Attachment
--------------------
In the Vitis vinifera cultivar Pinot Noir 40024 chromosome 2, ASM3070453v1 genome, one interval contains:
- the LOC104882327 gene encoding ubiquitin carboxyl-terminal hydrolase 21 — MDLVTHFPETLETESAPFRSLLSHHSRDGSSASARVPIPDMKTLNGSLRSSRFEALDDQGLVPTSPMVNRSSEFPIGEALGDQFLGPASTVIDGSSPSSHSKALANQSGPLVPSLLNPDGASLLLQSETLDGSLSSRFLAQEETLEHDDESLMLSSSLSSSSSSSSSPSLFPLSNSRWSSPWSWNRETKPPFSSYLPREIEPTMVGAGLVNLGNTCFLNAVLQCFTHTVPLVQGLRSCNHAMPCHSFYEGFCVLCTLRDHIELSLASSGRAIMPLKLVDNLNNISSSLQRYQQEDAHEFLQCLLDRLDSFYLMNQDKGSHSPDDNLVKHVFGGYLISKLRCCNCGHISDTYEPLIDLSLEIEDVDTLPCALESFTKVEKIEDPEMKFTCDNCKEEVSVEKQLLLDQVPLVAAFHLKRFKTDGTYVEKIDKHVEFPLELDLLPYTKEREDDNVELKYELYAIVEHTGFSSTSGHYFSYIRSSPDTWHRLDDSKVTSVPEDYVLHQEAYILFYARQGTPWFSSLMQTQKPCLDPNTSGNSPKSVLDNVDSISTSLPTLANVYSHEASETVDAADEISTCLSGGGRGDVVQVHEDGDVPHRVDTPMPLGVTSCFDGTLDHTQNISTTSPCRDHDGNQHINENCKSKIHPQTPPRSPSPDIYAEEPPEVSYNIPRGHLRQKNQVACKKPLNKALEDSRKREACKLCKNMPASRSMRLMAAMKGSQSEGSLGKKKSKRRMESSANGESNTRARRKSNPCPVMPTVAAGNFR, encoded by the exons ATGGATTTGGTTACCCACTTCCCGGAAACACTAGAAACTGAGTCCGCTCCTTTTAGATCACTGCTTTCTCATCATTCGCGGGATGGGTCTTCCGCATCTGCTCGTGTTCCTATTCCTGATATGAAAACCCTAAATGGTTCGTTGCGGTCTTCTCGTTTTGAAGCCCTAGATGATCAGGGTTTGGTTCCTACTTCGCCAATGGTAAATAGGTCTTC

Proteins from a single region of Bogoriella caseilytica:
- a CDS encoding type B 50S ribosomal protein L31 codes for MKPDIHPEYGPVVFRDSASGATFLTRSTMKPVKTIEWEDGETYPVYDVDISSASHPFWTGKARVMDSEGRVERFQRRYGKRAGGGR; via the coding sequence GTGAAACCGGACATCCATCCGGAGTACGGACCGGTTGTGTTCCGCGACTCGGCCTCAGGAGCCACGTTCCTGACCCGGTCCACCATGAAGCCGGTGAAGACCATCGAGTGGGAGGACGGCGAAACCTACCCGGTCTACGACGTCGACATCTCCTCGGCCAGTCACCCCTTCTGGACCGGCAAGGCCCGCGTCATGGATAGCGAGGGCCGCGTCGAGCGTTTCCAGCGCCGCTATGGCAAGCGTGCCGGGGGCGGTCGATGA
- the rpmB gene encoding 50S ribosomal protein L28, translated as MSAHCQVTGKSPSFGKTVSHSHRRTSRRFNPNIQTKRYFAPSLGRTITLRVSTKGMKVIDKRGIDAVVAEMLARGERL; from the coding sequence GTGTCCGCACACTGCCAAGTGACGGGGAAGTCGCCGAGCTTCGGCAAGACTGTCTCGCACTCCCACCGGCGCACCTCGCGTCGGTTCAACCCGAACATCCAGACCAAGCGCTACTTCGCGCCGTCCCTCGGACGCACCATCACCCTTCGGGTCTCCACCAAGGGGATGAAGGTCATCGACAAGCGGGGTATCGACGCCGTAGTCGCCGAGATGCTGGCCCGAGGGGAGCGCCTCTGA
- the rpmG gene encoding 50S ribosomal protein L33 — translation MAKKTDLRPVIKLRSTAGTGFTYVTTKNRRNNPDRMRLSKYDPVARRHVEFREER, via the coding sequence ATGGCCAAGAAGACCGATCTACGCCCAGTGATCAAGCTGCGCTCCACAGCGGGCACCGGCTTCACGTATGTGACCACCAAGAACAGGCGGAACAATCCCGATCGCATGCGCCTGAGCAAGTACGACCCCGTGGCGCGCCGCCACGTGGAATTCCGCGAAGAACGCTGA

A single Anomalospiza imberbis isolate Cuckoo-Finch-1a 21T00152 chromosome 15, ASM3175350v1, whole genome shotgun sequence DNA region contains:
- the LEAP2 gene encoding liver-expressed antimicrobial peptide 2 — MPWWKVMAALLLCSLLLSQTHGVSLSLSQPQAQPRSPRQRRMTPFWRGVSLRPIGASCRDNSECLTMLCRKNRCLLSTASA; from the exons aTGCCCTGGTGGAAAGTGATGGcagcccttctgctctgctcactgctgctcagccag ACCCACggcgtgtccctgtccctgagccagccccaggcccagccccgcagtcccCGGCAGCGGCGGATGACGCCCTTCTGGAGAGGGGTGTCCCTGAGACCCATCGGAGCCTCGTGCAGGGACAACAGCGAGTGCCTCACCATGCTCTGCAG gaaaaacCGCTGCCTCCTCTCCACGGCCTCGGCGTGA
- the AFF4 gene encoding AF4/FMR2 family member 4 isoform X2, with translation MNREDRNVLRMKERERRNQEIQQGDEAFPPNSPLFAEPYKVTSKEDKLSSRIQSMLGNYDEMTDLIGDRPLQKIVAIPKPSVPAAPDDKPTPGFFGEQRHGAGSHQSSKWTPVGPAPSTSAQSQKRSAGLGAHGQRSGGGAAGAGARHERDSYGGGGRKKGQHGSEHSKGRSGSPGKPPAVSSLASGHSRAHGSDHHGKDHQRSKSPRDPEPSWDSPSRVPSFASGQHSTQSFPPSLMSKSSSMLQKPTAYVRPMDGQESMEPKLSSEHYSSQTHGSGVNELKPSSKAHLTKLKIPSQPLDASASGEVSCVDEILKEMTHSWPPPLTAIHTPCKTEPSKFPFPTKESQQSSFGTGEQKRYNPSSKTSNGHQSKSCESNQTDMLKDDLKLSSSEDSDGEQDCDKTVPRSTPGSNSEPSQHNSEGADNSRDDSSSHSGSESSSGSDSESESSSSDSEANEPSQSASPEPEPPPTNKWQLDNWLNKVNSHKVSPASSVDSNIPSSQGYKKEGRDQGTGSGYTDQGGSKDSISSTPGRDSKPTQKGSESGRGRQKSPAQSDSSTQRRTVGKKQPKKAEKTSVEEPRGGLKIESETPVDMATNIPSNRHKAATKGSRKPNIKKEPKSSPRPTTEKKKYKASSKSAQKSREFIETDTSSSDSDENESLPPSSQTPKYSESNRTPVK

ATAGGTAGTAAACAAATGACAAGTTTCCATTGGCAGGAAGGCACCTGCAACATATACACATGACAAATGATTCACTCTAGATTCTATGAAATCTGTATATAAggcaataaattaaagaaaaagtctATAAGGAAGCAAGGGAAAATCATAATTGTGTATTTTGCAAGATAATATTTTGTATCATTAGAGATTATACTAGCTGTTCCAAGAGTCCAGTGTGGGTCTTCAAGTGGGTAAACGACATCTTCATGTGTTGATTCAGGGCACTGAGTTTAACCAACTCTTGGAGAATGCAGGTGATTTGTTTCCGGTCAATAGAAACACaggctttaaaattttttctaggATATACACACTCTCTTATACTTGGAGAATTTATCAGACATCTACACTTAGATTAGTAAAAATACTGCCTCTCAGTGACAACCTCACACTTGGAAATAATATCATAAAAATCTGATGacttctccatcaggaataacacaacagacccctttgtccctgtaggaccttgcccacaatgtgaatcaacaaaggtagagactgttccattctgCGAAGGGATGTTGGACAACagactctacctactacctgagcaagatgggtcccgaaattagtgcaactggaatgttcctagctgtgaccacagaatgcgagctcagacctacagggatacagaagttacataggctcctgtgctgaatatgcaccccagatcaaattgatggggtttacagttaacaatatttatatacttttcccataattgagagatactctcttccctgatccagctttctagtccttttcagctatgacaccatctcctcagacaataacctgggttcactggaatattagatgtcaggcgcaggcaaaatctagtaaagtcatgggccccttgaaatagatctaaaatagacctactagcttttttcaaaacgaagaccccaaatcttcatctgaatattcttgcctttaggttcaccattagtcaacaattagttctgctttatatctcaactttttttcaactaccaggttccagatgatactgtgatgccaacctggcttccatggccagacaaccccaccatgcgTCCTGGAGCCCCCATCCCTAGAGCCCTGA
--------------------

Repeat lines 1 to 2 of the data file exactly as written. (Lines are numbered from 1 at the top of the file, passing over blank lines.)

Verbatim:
In the Vitis vinifera cultivar Pinot Noir 40024 chromosome 2, ASM3070453v1 genome, one interval contains:
- the LOC104882327 gene encoding ubiquitin carboxyl-terminal hydrolase 21 — MDLVTHFPETLETESAPFRSLLSHHSRDGSSASARVPIPDMKTLNGSLRSSRFEALDDQGLVPTSPMVNRSSEFPIGEALGDQFLGPASTVIDGSSPSSHSKALANQSGPLVPSLLNPDGASLLLQSETLDGSLSSRFLAQEETLEHDDESLMLSSSLSSSSSSSSSPSLFPLSNSRWSSPWSWNRETKPPFSSYLPREIEPTMVGAGLVNLGNTCFLNAVLQCFTHTVPLVQGLRSCNHAMPCHSFYEGFCVLCTLRDHIELSLASSGRAIMPLKLVDNLNNISSSLQRYQQEDAHEFLQCLLDRLDSFYLMNQDKGSHSPDDNLVKHVFGGYLISKLRCCNCGHISDTYEPLIDLSLEIEDVDTLPCALESFTKVEKIEDPEMKFTCDNCKEEVSVEKQLLLDQVPLVAAFHLKRFKTDGTYVEKIDKHVEFPLELDLLPYTKEREDDNVELKYELYAIVEHTGFSSTSGHYFSYIRSSPDTWHRLDDSKVTSVPEDYVLHQEAYILFYARQGTPWFSSLMQTQKPCLDPNTSGNSPKSVLDNVDSISTSLPTLANVYSHEASETVDAADEISTCLSGGGRGDVVQVHEDGDVPHRVDTPMPLGVTSCFDGTLDHTQNISTTSPCRDHDGNQHINENCKSKIHPQTPPRSPSPDIYAEEPPEVSYNIPRGHLRQKNQVACKKPLNKALEDSRKREACKLCKNMPASRSMRLMAAMKGSQSEGSLGKKKSKRRMESSANGESNTRARRKSNPCPVMPTVAAGNFR, encoded by the exons ATGGATTTGGTTACCCACTTCCCGGAAACACTAGAAACTGAGTCCGCTCCTTTTAGATCACTGCTTTCTCATCATTCGCGGGATGGGTCTTCCGCATCTGCTCGTGTTCCTATTCCTGATATGAAAACCCTAAATGGTTCGTTGCGGTCTTCTCGTTTTGAAGCCCTAGATGATCAGGGTTTGGTTCCTACTTCGCCAATGGTAAATAGGTCTTC